Young Genes are More Responsive to Environmental Stress than Ancient Genes in Budding Yeasts
Tyler W. Doughty, Iván Domenzain, Aaron Millan-Oropeza, Noemi Montini, Philip A. de Groot, Rui Pereira, Jens Nielsen, Céline Henry, Jean-Marc G. Daran, Verena Siewers & John P. Morrissey
Received Date: 28th May 19
Members of the subphylum Saccharomycotina (budding yeasts) are found in many of
Earth’s biomes, with some species, including Saccharomyces cerevisiae,
Kluyveromyces marxianus, and Yarrowia lipolytica, exhibiting potential for industrial
production of biochemicals. One complication for production is that ideal growth
conditions (e.g. temperature, pH, salinity) for these species may not match reaction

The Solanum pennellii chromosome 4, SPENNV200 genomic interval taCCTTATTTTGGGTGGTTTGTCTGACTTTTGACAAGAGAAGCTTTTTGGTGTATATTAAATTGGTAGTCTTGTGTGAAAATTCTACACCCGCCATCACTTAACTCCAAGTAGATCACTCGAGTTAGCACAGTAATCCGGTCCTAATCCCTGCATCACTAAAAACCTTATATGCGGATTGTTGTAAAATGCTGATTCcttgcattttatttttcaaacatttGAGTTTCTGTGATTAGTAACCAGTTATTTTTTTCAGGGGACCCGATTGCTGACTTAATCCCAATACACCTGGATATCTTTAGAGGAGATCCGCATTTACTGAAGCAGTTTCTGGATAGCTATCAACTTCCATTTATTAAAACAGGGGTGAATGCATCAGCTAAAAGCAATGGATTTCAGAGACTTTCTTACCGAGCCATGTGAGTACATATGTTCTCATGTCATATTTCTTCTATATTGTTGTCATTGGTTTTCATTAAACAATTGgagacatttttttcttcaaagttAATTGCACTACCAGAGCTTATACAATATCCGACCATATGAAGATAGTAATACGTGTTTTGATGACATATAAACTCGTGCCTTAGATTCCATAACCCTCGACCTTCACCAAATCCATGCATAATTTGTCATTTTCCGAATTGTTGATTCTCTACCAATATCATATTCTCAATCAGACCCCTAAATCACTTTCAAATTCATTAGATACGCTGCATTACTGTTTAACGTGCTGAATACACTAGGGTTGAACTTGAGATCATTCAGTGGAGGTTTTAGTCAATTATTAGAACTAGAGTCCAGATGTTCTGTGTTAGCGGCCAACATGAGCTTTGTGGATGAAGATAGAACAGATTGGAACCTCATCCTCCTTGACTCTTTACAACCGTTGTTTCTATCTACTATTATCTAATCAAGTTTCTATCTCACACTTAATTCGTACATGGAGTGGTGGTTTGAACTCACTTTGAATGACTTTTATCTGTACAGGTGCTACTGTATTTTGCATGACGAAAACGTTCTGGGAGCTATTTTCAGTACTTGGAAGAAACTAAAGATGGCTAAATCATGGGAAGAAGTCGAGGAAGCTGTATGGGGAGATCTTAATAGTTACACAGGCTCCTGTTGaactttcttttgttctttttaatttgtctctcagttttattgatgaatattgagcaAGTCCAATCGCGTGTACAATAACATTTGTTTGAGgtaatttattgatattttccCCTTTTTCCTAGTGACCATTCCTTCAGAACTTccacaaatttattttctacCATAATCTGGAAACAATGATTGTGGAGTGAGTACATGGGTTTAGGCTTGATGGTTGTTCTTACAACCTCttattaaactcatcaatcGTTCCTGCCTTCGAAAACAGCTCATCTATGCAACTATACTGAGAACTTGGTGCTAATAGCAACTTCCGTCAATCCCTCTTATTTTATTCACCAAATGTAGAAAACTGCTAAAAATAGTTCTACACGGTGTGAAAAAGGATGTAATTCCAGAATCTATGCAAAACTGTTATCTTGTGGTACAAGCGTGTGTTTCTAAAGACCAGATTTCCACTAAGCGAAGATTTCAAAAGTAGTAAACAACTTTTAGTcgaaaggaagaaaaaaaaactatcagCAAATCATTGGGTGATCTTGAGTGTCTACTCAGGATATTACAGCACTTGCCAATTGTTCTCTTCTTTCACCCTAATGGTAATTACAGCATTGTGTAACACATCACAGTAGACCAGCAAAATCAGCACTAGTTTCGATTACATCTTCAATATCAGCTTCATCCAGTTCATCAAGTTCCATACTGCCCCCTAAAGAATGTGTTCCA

parameters for industrial processes, resulting in cellular stress and lower product
yields. This work exposed budding yeasts to common industrial stressors to assess
commonalities amongst stress-adaptation responses. The primary finding was that
each stress-response, for each yeast species, was enriched for expression changes
amongst genus and species-exclusive (young) genes compared to broadly
conserved (ancient) genes. Further, young genes exhibited lower expression, less
influence on viability, and accumulated nonsynonymous substitutions more frequently
than ancient genes. These findings demonstrate that young genes are enriched for
stress-responsiveness, may adapt rapidly, and therefore, may be important targets
for improving industrial stress tolerances.
Read in full at bioRxiv.
This is an abstract of a preprint hosted on an independent third party site. It has not been peer reviewed but is currently under consideration at Nature Communications.